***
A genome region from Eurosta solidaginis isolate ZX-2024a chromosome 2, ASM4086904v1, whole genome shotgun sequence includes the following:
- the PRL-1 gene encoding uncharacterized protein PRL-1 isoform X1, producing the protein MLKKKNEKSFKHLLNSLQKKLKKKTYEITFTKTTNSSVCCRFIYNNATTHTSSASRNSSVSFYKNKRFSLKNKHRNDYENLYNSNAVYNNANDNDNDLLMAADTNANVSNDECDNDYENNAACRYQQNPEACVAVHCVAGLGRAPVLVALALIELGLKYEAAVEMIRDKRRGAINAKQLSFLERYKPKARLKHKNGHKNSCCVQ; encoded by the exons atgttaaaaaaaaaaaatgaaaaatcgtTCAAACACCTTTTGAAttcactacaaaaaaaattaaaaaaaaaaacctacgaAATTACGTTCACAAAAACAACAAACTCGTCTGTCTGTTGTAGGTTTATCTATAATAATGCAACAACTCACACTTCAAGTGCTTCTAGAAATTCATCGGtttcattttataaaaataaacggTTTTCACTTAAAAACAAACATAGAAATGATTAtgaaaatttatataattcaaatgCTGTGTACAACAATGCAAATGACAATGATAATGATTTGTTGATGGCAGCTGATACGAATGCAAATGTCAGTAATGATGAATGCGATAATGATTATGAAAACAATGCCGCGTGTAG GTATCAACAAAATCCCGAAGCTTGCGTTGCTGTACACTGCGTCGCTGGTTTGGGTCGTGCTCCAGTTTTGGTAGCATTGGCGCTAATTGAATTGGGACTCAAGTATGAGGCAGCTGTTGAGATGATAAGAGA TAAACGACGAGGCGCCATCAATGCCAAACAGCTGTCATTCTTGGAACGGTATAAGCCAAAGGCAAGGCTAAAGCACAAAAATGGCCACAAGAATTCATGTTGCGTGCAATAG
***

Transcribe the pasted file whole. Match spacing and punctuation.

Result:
A genome region from Eurosta solidaginis isolate ZX-2024a chromosome 2, ASM4086904v1, whole genome shotgun sequence includes the following:
- the PRL-1 gene encoding uncharacterized protein PRL-1 isoform X1, producing the protein MLKKKNEKSFKHLLNSLQKKLKKKTYEITFTKTTNSSVCCRFIYNNATTHTSSASRNSSVSFYKNKRFSLKNKHRNDYENLYNSNAVYNNANDNDNDLLMAADTNANVSNDECDNDYENNAACRYQQNPEACVAVHCVAGLGRAPVLVALALIELGLKYEAAVEMIRDKRRGAINAKQLSFLERYKPKARLKHKNGHKNSCCVQ; encoded by the exons atgttaaaaaaaaaaaatgaaaaatcgtTCAAACACCTTTTGAAttcactacaaaaaaaattaaaaaaaaaaacctacgaAATTACGTTCACAAAAACAACAAACTCGTCTGTCTGTTGTAGGTTTATCTATAATAATGCAACAACTCACACTTCAAGTGCTTCTAGAAATTCATCGGtttcattttataaaaataaacggTTTTCACTTAAAAACAAACATAGAAATGATTAtgaaaatttatataattcaaatgCTGTGTACAACAATGCAAATGACAATGATAATGATTTGTTGATGGCAGCTGATACGAATGCAAATGTCAGTAATGATGAATGCGATAATGATTATGAAAACAATGCCGCGTGTAG GTATCAACAAAATCCCGAAGCTTGCGTTGCTGTACACTGCGTCGCTGGTTTGGGTCGTGCTCCAGTTTTGGTAGCATTGGCGCTAATTGAATTGGGACTCAAGTATGAGGCAGCTGTTGAGATGATAAGAGA TAAACGACGAGGCGCCATCAATGCCAAACAGCTGTCATTCTTGGAACGGTATAAGCCAAAGGCAAGGCTAAAGCACAAAAATGGCCACAAGAATTCATGTTGCGTGCAATAG